There is no alternative to the European prospect in Armenia
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There is no alternative to the European prospect in Armenia


Although Armenia declared its commitment to European values as far back as the 1990s, joining the Council of Europe in 2001 and other European organizations later, Armenia has no shortage of people trying to undermine this commitment. Some of them oppose Europe against Armenia’s ally Russia, attempting to misinterpret the essence of European values. Others believe that Armenian people won’t be able to preserve their national values and identity if they adopt European values. I would like to add my personal voice to this debate on Armenia’s European prospects and system of values.

First, what do European values state? Pro-Russian preachers immediately raise the issue of respect for the rights of sexual minorities in European countries. Meanwhile, the European Union respects not only sexual, but all other minorities as well, including ethnic ones, which allows Armenian organizations not only actively to work in many EU countries, keeping the national identity of the community members, but also to receive state funding in certain places.

It should be noted that Europe is based on the main values of liberty and democracy, and that these are not just words. The European values were formed during the Renaissance and found political expression in the French Revolution of 1789. They are stated in the European Convention on Human Rights, adopted by Armenia and Russia too when they joined the Council years ago, and the EU Charter of Fundamental Rights. Political liberties, democracy and the concept of constitutional state were later adopted by many more countries and now stand as the values of each EU state and the EU itself.



The EU stated its principles in the Charter of Fundamental Rights, which was solemnly signed in 2000 and became a part of the Treaty of Lisbon signed in 2009. Let us consider what Article 2 of the EU Treaty states:

“The Union is founded on the values of respect for human dignity, freedom, democracy, equality, the rule of law and respect for human rights, including the rights of persons belonging to minorities. These values are common to the Member States in a society in which pluralism, non-discrimination, tolerance, justice, solidarity and equality between women and men prevail”.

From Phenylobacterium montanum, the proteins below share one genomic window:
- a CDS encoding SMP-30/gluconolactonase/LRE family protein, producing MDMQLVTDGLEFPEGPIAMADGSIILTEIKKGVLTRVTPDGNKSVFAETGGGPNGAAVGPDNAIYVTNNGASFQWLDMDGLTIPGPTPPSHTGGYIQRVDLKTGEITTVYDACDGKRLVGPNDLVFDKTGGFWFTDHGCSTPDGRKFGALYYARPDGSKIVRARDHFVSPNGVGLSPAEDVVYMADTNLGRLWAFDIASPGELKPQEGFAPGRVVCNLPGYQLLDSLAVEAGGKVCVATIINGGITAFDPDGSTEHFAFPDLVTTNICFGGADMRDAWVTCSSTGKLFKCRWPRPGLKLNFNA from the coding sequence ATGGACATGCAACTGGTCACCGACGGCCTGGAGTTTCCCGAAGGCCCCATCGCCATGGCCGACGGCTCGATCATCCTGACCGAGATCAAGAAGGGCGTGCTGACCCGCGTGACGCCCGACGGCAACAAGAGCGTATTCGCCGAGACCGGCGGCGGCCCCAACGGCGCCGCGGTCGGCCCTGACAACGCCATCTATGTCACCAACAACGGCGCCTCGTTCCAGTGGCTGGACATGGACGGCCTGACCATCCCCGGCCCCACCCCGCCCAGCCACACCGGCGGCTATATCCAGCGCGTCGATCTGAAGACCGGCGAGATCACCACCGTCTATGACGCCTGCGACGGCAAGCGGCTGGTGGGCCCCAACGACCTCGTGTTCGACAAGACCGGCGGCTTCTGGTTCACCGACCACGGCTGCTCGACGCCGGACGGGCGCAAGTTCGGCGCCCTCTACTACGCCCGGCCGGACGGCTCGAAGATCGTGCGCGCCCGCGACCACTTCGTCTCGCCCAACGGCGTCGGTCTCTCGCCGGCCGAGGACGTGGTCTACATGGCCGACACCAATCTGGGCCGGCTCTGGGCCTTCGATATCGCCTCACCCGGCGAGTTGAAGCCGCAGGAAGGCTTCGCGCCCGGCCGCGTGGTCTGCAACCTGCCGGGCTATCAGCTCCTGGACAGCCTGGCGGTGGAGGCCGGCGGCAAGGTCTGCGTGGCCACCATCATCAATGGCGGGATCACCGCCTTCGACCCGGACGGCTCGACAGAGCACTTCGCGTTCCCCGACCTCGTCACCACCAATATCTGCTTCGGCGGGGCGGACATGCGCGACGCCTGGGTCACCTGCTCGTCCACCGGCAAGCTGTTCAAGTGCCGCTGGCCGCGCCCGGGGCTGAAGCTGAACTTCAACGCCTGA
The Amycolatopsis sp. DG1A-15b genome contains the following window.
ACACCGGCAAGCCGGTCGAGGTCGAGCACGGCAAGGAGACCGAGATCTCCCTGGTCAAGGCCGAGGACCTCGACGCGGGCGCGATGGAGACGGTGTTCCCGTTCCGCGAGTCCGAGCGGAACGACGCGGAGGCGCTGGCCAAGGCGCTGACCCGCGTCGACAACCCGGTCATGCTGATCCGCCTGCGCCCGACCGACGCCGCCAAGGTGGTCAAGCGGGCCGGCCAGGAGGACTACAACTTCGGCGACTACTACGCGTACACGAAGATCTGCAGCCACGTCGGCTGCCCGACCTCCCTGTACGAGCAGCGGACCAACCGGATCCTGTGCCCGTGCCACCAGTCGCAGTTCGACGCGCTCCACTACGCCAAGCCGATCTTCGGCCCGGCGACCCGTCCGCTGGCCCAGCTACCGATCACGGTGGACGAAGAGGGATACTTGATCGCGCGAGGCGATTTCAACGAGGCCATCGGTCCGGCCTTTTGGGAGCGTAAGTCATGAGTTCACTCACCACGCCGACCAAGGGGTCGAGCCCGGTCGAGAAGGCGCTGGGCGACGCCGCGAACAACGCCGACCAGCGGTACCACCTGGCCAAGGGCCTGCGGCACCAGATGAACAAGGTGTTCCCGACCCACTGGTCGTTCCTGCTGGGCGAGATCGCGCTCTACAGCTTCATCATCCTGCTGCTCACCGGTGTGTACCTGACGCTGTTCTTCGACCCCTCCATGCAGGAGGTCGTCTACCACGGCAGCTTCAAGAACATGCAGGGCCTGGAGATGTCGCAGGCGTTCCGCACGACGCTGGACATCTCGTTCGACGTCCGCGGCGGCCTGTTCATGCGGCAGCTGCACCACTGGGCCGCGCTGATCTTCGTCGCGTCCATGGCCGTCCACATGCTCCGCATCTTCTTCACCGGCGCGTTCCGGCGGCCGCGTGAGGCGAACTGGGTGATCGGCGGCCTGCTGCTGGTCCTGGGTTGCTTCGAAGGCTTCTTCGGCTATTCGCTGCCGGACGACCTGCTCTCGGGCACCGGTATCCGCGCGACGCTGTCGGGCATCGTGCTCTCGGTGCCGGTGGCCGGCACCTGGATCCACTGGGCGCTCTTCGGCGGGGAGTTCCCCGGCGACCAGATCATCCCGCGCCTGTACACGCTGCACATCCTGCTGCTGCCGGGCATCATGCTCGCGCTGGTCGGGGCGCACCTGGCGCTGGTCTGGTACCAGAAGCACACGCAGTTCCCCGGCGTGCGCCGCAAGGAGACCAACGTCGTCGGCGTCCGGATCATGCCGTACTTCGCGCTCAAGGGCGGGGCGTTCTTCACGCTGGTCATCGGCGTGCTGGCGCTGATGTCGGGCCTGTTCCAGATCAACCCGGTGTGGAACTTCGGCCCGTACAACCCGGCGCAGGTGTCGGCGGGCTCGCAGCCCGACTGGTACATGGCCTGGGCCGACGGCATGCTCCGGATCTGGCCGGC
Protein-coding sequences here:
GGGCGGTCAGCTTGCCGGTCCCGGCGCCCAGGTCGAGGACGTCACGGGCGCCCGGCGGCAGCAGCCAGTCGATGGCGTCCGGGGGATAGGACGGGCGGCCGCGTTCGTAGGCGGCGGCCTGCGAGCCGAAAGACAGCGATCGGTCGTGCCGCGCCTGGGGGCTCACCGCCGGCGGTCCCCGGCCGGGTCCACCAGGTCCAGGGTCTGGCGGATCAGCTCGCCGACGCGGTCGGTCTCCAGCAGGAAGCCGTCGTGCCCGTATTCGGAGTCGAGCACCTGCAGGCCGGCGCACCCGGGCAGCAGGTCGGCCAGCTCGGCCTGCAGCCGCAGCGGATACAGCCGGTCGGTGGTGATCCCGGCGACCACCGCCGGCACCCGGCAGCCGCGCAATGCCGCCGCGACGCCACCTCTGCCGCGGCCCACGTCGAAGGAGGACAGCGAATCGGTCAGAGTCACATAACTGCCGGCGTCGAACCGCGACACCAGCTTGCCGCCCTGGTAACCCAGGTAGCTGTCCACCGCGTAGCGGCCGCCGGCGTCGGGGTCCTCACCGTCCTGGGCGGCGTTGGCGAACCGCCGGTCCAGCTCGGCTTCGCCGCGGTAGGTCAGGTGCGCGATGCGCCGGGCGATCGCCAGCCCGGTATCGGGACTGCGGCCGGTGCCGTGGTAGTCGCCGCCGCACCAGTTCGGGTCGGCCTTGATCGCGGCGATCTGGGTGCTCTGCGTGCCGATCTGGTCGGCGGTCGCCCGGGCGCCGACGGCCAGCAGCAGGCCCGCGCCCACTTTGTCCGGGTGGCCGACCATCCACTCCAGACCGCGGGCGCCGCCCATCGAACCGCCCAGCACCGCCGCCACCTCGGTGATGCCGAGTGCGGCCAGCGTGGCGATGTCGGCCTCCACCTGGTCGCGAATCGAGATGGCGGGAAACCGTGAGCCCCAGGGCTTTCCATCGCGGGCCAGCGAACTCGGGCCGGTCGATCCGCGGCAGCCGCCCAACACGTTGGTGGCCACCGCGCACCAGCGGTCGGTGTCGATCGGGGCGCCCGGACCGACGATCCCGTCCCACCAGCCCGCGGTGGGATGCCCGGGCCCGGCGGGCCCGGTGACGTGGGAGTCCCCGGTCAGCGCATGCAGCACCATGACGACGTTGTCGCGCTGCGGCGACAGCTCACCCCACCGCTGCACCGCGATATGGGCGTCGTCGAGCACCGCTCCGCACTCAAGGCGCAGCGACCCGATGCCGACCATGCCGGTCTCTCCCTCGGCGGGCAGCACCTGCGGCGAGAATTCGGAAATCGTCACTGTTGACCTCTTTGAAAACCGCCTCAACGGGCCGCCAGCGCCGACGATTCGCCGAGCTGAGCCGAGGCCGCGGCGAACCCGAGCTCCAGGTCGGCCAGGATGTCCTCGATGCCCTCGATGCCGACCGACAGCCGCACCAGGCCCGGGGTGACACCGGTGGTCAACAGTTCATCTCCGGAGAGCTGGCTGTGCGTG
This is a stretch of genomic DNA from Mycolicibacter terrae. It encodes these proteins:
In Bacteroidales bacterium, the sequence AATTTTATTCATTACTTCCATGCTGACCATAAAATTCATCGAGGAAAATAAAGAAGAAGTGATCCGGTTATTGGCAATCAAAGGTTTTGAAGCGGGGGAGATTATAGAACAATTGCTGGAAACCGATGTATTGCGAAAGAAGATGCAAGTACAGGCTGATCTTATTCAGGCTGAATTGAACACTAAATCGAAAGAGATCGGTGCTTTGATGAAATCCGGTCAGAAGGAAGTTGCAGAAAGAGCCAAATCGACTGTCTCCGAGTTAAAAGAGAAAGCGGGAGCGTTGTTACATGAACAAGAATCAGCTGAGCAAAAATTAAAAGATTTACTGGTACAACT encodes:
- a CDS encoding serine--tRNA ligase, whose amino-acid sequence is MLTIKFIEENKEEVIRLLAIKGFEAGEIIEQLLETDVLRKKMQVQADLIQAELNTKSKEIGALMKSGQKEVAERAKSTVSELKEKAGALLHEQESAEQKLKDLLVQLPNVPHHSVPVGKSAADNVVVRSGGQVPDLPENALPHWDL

I repeat - respect for human dignity, freedom, democracy, equality, the rule of law and respect for human rights. Add the freedom of speech and civil society that we cannot imagine our public life without. Could you clarify which of these values contradict our Armenian system of values? Did any EU country lose its national identity and traditions by adopting these values? Did the Italians become less Italian, and the Swedish less Swedish? The opposite occurred, as far as I can tell - open borders, free markets and travel, and complete priority of democracy created a situation where nations and states, being members of one family, also have constant free competition and keep their own values and traditions while taking the best from others.

Do not think that I idealize Europe. I don’t. It’s widely known that any EU country and the EU itself have a lot of unsettled issues of their own, which are in need of urgent resolution. Unfortunately, our country suffers from almost the same issues. However, contrary to the European countries, Armenia has to solve them alone.

I personally believe that the number one advantage of the European system of values is the availability of educational programs. In the 1990s, when I myself was a student, we could only dream about that. Today, many students and young specialists easily find professional and developing educational programs in Europe, apply and participate, often for free, communicating with peers from European and other countries, finding common interests and sharing mutual values in the process. Young people who participate in such programs usually have a very different view of life – discovering their motherland as a part of a bigger world living by the same values.

Is there an alternative to the European prospect in Armenia? I do not think there is. The fact that our country joined the Eurasian Economic Union in 2013 doesn’t contradict my words, since organizations based on economic interests cannot mean more than an entire system of values. Even being a member of the EAEU, we didn’t stop yearning for a constitutional state and democracy. And let us not forget that the word “Eurasian” has “Europe” in it.

Davit Alaverdyan is Chief Editor at Mediamax, Associate Professor at YSU.

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